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President Andrew Johnson Pardons Confederate John C. Shelton, 1866


Materials in the Library of Virginia’s collections contain historical terms, phrases, and images that are offensive to modern readers. These include demeaning and dehumanizing references to race, ethnicity, and nationality; enslaved or free status; physical and mental ability; and gender and sexual orientation. 


The power of the president to pardon those who commit offenses against the United States is enumerated in the Article Two of the U. S. Constitution. A presidential pardon is an executive order granting clemency for a conviction of a crime, with the exception of impeachment cases. Generally, pardons do not imply that the individual is innocent of committing the crime for which they were convicted.

One of the most controversial uses of the presidential pardon occurred when President Andrew Johnson issued sweeping pardons to thousands of former Confederate officials and soldiers after the American Civil War officially ended on April 9, 1865. The final surrender of all Confederate troops occurred on June 2, 1865. President Johnson issued a proclamation on May 29, 1865, extending amnesty to most former Confederate officials and soldiers. Despite the term "amnesty," the move was somewhat punitive on Johnson's part. He wanted to allow most Confederate soldiers to receive amnesty while punishing those who played more important and visible roles in the Confederacy. If a soldier qualified for a pardon, he had to swear a loyalty oath to the United States and free any slaves that he owned. The president included fourteen exception categories to the general pardon. They included soldiers who had attended the United States military and naval academies, former Confederate governors and other officials, high ranking officers, and participants in the rebellion who had property valued at more than $20,000. These individuals could still seek amnesty, but had to file a petition with the President.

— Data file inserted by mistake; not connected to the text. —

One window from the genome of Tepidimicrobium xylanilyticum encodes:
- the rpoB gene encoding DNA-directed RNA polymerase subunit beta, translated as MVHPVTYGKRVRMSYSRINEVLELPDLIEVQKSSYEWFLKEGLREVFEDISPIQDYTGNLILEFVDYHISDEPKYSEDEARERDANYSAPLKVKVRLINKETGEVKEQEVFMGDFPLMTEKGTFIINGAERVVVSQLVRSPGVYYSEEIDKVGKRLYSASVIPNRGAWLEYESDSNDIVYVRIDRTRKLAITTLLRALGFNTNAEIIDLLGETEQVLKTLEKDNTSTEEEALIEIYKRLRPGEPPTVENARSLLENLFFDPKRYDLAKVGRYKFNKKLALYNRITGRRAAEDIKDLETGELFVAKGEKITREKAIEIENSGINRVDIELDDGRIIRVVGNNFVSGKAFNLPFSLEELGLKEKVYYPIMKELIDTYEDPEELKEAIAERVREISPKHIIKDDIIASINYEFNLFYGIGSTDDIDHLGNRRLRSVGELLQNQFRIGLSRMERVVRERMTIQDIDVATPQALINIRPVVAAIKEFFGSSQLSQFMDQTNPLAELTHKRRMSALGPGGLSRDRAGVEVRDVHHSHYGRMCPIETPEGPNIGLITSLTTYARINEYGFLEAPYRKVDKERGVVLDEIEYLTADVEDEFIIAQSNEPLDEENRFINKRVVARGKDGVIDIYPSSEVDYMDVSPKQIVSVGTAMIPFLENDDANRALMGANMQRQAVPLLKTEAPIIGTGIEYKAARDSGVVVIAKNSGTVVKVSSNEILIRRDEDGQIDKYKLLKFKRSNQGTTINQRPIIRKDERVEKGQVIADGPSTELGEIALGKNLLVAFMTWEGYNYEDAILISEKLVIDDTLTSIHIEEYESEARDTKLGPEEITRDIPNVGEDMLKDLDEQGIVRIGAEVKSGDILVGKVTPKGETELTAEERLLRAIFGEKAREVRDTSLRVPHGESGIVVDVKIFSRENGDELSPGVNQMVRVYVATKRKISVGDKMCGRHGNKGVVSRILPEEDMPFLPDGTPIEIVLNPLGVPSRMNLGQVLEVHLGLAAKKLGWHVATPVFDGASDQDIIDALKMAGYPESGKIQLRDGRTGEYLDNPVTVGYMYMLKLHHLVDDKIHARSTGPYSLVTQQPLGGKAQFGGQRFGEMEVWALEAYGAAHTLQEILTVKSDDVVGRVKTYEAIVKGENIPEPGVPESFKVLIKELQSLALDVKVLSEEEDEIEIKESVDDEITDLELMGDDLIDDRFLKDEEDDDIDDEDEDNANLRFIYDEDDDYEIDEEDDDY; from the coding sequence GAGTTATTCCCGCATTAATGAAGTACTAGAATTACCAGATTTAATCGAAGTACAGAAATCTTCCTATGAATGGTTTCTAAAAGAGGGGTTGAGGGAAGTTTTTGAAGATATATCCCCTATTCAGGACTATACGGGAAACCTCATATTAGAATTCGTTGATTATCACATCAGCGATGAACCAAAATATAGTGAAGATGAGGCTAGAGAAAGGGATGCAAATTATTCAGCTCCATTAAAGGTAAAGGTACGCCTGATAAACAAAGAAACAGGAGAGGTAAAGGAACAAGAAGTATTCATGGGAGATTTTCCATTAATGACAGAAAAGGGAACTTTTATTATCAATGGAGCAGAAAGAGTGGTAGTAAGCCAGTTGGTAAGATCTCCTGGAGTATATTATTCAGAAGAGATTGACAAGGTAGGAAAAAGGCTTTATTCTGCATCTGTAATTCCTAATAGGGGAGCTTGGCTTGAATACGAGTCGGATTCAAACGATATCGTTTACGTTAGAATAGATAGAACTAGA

John C. Shelton was Stafford County farmer who had owned enslaved laborers at the time of the 1860 census. He was not included in the general amnesty as a result of the thirteenth clause excluding those "persons who have voluntarily participated in said rebellion and the estimated value of whose taxable property is over $20,000." He filed a petition on April 13, 1866, stating that he did not bear arms or hold office in service to the Confederacy. President Johnson issued a pardon to James Shelton on July 5, 1866. The pardon is signed by both President Johnson and Secretary of State William H. Seward.

Citation: Presidential pardon for John Shelton, July 5, 1866, Accession 24593, Shelton Family Papers, Library of Virginia.


VS.1, VS.7, VS.8, USI.1, USI.9, USII.1 USII.3, VUS.1, VUS.7

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